Suturing is a technique that is learned, and should be practiced prior to use, which is not to say that any accomplished seamstress couldn't master it. Many wounds will be greatly benefited by needle and thread. However, to reinforce the importance of asepsis in wound care, I should again point out that a wound should not be sutured by an untrained individual in a non-sterile environment if there is an alternative. If there is not, then any asepsis that can be accomplished by boiling or autoclaving (pressure-cooking) would be of benefit, and extreme care should be taken not to further contaminate the wound while attempting to close it in the best possible way. There are manuals or courses that teach sewing technique available for the motivated person, and that is outside the scope of this short essay. What is obvious to medically trained personnel---microbial contamination and how to avoid it--- is the major impediment for the "lay-person". Sterile drapes and sterile gloves are a bonus. But most medical staff would agree that primary closure is better than a large wound left open in most cases. In our current political-legal climate one could be prosecuted for "practicing medicine without a license" if it appeared that extraordinary measures were undertaken by the layman who had other options, so be sure that you are doing it from necessity and not just for fun. :-) In a TEOTWAWKI setting, you will probably wish that you had at least studied the technique (and had obtained the proper equipment and had practiced on some animal skin).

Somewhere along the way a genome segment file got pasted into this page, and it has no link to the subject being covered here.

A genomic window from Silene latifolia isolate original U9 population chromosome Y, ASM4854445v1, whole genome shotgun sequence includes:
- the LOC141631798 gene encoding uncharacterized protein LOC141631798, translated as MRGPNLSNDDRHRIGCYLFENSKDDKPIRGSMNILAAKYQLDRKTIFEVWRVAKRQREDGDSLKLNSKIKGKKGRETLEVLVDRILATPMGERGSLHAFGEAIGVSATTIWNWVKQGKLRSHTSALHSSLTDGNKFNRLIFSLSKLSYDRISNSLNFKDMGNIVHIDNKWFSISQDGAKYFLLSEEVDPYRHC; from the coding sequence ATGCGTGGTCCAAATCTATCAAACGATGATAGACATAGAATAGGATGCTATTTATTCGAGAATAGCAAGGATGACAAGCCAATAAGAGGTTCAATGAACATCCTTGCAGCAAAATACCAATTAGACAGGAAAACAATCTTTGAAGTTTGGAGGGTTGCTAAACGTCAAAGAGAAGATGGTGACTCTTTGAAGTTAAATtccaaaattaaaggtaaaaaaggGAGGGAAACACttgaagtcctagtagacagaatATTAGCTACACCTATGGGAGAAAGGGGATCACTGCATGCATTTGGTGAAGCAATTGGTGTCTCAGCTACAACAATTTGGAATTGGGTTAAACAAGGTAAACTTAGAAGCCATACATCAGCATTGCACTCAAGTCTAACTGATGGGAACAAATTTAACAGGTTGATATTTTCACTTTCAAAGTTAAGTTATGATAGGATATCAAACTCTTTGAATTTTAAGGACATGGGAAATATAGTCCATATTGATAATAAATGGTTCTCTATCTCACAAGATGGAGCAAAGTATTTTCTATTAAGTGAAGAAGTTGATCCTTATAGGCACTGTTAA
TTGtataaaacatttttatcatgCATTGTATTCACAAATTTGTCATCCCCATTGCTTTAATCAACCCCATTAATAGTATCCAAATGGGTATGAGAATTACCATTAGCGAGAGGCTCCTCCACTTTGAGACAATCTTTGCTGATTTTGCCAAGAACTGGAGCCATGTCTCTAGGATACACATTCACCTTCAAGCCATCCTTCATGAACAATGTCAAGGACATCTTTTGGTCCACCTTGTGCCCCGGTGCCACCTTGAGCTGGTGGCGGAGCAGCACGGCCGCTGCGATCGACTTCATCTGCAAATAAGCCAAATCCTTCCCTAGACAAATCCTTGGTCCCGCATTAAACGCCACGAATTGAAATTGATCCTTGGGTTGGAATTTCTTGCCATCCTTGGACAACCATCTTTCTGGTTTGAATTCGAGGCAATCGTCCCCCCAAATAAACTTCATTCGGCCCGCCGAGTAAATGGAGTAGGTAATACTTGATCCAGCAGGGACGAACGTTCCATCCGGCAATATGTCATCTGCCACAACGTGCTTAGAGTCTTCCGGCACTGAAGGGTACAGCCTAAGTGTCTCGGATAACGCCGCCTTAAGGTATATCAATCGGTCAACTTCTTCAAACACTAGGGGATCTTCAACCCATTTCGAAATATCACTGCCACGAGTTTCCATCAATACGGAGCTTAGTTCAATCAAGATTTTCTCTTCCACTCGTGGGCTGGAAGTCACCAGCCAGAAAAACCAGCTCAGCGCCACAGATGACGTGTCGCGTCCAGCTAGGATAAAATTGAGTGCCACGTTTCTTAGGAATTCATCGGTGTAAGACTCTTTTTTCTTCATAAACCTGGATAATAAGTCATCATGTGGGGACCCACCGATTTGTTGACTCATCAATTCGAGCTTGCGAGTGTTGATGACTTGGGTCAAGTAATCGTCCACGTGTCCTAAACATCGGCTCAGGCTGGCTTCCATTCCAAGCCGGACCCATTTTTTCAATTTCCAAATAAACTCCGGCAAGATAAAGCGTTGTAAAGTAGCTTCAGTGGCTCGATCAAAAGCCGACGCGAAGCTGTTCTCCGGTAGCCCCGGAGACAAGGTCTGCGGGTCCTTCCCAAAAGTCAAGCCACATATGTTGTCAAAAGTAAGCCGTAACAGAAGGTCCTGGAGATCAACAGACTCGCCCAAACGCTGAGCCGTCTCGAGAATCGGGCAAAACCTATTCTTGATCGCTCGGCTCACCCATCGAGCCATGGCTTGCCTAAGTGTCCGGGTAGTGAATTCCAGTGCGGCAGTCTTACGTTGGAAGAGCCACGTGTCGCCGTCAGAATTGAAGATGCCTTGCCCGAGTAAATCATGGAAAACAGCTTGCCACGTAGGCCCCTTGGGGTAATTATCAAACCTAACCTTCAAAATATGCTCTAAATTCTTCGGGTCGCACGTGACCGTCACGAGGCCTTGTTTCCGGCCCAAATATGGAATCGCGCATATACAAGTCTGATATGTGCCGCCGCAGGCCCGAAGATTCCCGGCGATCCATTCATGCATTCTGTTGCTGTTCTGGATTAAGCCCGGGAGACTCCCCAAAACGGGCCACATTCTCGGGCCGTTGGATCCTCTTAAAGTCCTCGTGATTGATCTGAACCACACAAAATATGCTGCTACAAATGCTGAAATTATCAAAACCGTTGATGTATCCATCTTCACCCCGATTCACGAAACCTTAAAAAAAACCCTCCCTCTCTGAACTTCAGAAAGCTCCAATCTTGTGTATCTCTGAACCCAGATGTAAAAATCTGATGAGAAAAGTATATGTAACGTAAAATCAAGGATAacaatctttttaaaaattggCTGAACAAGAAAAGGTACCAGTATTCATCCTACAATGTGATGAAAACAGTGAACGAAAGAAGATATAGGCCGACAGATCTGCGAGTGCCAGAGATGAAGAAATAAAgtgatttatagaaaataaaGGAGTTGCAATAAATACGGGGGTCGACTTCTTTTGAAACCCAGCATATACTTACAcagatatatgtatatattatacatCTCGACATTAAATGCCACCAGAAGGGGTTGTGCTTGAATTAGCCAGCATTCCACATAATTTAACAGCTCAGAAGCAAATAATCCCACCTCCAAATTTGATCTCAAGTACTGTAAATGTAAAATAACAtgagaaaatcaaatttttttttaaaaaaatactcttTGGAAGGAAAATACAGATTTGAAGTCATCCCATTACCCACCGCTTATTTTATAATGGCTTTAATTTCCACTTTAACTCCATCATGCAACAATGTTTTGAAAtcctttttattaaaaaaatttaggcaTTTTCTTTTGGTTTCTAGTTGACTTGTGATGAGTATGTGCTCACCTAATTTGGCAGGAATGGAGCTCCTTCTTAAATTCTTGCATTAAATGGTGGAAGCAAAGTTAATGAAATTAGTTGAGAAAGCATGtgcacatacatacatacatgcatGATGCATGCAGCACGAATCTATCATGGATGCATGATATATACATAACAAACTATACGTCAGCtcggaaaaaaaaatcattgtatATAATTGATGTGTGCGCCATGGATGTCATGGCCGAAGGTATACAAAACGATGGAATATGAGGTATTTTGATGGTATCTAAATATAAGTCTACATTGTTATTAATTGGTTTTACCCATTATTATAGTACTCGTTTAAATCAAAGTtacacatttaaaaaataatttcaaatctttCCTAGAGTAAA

Some wounds are by definition contaminated or infected and are better left unclosed. These include puncture wounds, stab wounds (=deeper than they are wide) that are not bleeding profusely, and animal or human bites. These should be cleaned and scrubbed as above, taking even more care to flush them out if possible, and bleeding controlled with pressure only if at all possible. If not, then one or two sutures or steri-strips can be strategically placed, in this case being careful to only draw the wound edges together enough to control the bleeding and not to closely approximate them, as you want the wound to be able to drain easily. These are the wounds for which an ER doctor would probably give antibiotic prophylaxis, with an older drug such as doxycycline or trimethoprim-sulfa or a cephalosporin like cephalexin (Keflex). Crush wounds of the extremities also should not be sutured, even if they look awful, but should be cleaned as much as possible given the level of contamination and then bandaged. Because they can be expected to swell so much, primary closure of crush wounds could be detrimental.
Keeping the bandaged extremity above the level of the heart will help to prevent pooling of blood and swelling and therefore reduce the proclivity for infection. This holds true as long as inflammation is present. Elevation is important in pain control as well, and the patient may need to be reminded of this when the wound starts to throb. Propping an arm or leg on a pillow will be a very useful adjunct to any analgesia you have available, as is an ice pack applied over or adjacent to the bandage. Ice will definitely help to slow swelling in the first 24 hours and can be used to alleviate pain even longer than that if it seems to help that particular patient.